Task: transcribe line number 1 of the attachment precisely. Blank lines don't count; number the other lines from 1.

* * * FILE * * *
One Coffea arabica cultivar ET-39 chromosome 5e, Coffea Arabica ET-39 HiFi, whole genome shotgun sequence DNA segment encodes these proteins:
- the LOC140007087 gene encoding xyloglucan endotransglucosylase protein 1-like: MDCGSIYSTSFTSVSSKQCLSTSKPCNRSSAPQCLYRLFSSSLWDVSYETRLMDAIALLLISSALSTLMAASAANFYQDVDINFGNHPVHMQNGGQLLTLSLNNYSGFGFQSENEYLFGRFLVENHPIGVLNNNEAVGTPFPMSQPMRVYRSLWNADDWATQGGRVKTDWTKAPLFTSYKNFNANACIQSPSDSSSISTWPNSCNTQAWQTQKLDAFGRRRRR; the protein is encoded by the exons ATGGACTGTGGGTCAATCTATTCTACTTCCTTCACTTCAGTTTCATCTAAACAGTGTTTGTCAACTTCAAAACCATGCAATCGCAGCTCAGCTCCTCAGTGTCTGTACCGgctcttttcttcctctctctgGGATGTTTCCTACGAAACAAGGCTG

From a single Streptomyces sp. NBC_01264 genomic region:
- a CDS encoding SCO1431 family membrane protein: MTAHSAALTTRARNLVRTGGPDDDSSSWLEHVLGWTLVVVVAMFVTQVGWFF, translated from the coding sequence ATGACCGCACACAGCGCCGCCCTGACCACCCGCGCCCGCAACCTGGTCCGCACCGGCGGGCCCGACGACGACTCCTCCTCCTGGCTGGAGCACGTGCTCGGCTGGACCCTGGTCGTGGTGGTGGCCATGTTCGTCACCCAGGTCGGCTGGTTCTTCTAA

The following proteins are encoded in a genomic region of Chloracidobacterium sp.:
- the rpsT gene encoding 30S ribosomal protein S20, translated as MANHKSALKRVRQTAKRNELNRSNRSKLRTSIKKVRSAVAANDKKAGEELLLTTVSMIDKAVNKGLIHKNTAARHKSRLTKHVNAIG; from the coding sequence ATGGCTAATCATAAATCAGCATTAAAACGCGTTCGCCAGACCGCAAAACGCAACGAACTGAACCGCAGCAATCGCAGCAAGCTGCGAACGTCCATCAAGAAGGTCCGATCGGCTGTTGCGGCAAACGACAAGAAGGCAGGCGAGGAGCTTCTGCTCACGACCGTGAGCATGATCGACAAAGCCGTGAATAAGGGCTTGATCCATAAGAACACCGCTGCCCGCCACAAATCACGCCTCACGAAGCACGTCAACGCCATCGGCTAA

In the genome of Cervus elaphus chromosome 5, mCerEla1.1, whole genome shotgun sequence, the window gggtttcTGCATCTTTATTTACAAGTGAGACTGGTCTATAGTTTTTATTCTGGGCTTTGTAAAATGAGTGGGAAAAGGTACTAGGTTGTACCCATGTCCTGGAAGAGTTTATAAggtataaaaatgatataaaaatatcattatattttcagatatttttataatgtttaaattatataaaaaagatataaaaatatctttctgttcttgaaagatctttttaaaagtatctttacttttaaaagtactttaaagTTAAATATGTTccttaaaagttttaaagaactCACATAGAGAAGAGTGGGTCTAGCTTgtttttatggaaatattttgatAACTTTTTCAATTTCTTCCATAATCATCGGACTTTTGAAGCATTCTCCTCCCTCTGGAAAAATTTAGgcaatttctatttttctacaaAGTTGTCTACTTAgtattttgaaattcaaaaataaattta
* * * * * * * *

One Coffea arabica cultivar ET-39 chromosome 5e, Coffea Arabica ET-39 HiFi, whole genome shotgun sequence DNA segment encodes these proteins: